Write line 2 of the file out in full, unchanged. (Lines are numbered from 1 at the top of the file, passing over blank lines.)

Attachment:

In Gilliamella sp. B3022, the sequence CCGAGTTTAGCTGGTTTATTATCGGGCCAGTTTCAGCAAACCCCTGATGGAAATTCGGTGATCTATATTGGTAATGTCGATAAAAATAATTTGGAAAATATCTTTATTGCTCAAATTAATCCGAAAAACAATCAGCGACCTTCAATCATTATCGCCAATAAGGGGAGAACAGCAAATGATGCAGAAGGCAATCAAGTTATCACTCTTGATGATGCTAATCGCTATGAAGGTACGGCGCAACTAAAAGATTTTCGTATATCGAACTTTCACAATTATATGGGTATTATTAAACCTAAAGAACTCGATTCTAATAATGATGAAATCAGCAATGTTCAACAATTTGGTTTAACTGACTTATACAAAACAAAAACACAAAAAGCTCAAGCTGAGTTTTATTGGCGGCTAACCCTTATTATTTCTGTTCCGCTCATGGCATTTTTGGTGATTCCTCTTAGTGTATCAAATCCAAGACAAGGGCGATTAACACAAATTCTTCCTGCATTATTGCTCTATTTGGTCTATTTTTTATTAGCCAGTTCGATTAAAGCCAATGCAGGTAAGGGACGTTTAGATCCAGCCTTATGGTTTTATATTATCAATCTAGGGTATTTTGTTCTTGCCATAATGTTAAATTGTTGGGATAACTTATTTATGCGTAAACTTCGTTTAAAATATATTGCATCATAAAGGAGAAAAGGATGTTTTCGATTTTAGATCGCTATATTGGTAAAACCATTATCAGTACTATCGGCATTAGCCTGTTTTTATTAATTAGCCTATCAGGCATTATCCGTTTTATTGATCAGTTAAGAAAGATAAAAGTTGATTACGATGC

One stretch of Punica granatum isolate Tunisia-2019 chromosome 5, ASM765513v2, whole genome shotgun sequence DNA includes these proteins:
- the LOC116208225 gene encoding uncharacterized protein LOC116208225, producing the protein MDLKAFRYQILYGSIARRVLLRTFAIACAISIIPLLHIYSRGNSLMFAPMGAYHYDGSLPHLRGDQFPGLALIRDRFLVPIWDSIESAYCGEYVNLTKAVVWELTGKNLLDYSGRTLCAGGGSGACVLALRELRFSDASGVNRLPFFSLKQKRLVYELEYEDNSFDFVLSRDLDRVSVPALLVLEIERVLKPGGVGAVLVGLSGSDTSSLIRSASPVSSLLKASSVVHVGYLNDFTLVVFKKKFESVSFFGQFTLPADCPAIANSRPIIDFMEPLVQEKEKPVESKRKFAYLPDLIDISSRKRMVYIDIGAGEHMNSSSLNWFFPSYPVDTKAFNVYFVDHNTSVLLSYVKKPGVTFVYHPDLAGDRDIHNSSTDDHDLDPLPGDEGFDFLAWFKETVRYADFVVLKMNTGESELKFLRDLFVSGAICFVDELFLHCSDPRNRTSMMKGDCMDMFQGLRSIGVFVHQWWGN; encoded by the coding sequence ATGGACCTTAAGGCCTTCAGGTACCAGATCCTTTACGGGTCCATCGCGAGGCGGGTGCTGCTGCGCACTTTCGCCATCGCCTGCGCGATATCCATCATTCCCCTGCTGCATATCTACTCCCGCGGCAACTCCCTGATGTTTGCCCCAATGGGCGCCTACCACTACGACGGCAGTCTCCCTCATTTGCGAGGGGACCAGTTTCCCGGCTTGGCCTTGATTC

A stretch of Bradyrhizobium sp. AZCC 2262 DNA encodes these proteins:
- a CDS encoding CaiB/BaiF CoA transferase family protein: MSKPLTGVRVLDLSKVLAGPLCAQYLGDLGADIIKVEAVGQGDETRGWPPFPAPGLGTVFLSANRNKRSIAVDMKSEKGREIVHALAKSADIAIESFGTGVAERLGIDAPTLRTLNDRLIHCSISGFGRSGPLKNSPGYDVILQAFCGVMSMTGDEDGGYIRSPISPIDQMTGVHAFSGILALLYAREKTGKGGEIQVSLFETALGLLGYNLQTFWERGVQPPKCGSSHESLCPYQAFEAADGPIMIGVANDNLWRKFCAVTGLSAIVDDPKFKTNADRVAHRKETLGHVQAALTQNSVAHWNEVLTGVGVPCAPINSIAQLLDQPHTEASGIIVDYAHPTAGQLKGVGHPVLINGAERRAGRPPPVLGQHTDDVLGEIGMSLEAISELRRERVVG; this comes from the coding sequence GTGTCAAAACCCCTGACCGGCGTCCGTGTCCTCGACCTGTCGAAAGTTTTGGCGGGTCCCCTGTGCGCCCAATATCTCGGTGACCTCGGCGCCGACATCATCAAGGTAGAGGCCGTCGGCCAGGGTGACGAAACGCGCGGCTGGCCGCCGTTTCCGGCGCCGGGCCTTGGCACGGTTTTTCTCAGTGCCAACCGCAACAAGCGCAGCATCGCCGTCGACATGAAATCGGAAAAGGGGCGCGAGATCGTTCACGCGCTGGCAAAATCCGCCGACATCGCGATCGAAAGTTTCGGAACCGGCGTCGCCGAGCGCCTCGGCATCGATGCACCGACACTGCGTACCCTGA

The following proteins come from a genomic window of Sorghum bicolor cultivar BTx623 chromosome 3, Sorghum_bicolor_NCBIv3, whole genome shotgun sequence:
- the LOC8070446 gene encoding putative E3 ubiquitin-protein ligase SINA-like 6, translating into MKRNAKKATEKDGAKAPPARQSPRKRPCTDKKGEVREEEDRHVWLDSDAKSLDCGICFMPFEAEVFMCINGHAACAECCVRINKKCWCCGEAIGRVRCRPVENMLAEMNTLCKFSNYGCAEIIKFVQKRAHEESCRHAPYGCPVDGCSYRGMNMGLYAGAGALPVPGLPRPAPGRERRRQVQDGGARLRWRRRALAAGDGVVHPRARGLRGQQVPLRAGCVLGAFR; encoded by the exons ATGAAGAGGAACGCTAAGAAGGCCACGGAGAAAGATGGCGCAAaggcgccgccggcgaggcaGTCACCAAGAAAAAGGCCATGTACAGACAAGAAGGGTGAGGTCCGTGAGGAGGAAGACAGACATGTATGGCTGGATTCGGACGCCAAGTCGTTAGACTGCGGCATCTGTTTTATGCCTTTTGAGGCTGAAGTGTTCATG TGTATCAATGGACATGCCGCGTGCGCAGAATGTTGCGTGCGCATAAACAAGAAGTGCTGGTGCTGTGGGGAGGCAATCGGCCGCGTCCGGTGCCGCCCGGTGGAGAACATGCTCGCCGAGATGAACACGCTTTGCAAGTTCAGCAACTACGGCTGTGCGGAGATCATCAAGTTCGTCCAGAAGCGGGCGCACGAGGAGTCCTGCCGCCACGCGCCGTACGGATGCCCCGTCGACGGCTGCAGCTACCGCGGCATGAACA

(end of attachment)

One stretch of Punica granatum isolate Tunisia-2019 chromosome 5, ASM765513v2, whole genome shotgun sequence DNA includes these proteins: